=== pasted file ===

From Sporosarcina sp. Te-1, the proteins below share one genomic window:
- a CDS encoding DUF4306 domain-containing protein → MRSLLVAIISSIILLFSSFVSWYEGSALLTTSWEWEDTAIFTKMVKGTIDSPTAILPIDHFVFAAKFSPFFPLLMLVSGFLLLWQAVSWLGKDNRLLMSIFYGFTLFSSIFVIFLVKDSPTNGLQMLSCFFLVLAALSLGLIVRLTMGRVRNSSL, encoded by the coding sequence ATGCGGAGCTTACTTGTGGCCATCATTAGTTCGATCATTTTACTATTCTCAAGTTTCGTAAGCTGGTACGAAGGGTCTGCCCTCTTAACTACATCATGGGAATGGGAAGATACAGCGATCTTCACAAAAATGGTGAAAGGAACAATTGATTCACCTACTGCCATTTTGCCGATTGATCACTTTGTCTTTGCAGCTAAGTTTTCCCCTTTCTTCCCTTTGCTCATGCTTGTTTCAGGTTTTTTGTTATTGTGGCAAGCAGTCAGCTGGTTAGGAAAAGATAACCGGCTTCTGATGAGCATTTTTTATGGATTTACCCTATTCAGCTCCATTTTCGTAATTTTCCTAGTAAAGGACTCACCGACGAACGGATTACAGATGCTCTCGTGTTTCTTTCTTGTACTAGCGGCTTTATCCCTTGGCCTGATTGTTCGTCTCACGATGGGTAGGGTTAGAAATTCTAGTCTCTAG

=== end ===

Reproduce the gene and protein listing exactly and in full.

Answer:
From Sporosarcina sp. Te-1, the proteins below share one genomic window:
- a CDS encoding DUF4306 domain-containing protein → MRSLLVAIISSIILLFSSFVSWYEGSALLTTSWEWEDTAIFTKMVKGTIDSPTAILPIDHFVFAAKFSPFFPLLMLVSGFLLLWQAVSWLGKDNRLLMSIFYGFTLFSSIFVIFLVKDSPTNGLQMLSCFFLVLAALSLGLIVRLTMGRVRNSSL, encoded by the coding sequence ATGCGGAGCTTACTTGTGGCCATCATTAGTTCGATCATTTTACTATTCTCAAGTTTCGTAAGCTGGTACGAAGGGTCTGCCCTCTTAACTACATCATGGGAATGGGAAGATACAGCGATCTTCACAAAAATGGTGAAAGGAACAATTGATTCACCTACTGCCATTTTGCCGATTGATCACTTTGTCTTTGCAGCTAAGTTTTCCCCTTTCTTCCCTTTGCTCATGCTTGTTTCAGGTTTTTTGTTATTGTGGCAAGCAGTCAGCTGGTTAGGAAAAGATAACCGGCTTCTGATGAGCATTTTTTATGGATTTACCCTATTCAGCTCCATTTTCGTAATTTTCCTAGTAAAGGACTCACCGACGAACGGATTACAGATGCTCTCGTGTTTCTTTCTTGTACTAGCGGCTTTATCCCTTGGCCTGATTGTTCGTCTCACGATGGGTAGGGTTAGAAATTCTAGTCTCTAG